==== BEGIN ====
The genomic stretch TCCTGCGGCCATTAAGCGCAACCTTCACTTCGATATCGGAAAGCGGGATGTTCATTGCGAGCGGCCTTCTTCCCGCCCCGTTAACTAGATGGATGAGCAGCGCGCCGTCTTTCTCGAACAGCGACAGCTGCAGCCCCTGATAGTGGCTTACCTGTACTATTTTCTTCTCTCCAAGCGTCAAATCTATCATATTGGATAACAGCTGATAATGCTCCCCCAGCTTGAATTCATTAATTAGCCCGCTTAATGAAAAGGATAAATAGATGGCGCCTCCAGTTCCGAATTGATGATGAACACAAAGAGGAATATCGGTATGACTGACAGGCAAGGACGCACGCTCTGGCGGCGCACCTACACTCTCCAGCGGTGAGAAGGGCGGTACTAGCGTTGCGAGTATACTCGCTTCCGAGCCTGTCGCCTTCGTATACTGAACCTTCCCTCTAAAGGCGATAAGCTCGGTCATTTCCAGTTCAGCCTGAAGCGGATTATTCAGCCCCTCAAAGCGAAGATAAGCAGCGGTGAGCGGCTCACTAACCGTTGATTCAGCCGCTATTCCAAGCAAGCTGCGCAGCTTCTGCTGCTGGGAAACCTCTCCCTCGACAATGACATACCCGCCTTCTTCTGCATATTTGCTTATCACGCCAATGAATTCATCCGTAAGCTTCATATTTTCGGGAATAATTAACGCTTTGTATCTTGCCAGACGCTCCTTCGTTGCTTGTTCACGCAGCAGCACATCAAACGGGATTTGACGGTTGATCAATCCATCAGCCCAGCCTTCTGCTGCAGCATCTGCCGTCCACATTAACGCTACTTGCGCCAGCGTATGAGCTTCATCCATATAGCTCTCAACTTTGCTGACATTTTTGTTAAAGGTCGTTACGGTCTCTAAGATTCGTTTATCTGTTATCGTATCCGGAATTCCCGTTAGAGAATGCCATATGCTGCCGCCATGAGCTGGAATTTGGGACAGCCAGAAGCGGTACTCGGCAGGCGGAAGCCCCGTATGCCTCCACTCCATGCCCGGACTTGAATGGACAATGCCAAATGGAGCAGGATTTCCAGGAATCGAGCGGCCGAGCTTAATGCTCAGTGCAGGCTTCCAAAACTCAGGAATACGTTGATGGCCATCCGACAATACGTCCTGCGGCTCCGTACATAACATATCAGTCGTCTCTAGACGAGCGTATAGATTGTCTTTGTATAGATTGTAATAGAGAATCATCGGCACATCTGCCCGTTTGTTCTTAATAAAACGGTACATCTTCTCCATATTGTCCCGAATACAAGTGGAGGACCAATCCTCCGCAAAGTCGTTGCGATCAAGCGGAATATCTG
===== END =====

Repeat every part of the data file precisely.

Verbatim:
The genomic stretch TCCTGCGGCCATTAAGCGCAACCTTCACTTCGATATCGGAAAGCGGGATGTTCATTGCGAGCGGCCTTCTTCCCGCCCCGTTAACTAGATGGATGAGCAGCGCGCCGTCTTTCTCGAACAGCGACAGCTGCAGCCCCTGATAGTGGCTTACCTGTACTATTTTCTTCTCTCCAAGCGTCAAATCTATCATATTGGATAACAGCTGATAATGCTCCCCCAGCTTGAATTCATTAATTAGCCCGCTTAATGAAAAGGATAAATAGATGGCGCCTCCAGTTCCGAATTGATGATGAACACAAAGAGGAATATCGGTATGACTGACAGGCAAGGACGCACGCTCTGGCGGCGCACCTACACTCTCCAGCGGTGAGAAGGGCGGTACTAGCGTTGCGAGTATACTCGCTTCCGAGCCTGTCGCCTTCGTATACTGAACCTTCCCTCTAAAGGCGATAAGCTCGGTCATTTCCAGTTCAGCCTGAAGCGGATTATTCAGCCCCTCAAAGCGAAGATAAGCAGCGGTGAGCGGCTCACTAACCGTTGATTCAGCCGCTATTCCAAGCAAGCTGCGCAGCTTCTGCTGCTGGGAAACCTCTCCCTCGACAATGACATACCCGCCTTCTTCTGCATATTTGCTTATCACGCCAATGAATTCATCCGTAAGCTTCATATTTTCGGGAATAATTAACGCTTTGTATCTTGCCAGACGCTCCTTCGTTGCTTGTTCACGCAGCAGCACATCAAACGGGATTTGACGGTTGATCAATCCATCAGCCCAGCCTTCTGCTGCAGCATCTGCCGTCCACATTAACGCTACTTGCGCCAGCGTATGAGCTTCATCCATATAGCTCTCAACTTTGCTGACATTTTTGTTAAAGGTCGTTACGGTCTCTAAGATTCGTTTATCTGTTATCGTATCCGGAATTCCCGTTAGAGAATGCCATATGCTGCCGCCATGAGCTGGAATTTGGGACAGCCAGAAGCGGTACTCGGCAGGCGGAAGCCCCGTATGCCTCCACTCCATGCCCGGACTTGAATGGACAATGCCAAATGGAGCAGGATTTCCAGGAATCGAGCGGCCGAGCTTAATGCTCAGTGCAGGCTTCCAAAACTCAGGAATACGTTGATGGCCATCCGACAATACGTCCTGCGGCTCCGTACATAACATATCAGTCGTCTCTAGACGAGCGTATAGATTGTCTTTGTATAGATTGTAATAGAGAATCATCGGCACATCTGCCCGTTTGTTCTTAATAAAACGGTACATCTTCTCCATATTGTCCCGAATACAAGTGGAGGACCAATCCTCCGCAAAGTCGTTGCGATCAAGCGGAATATCTG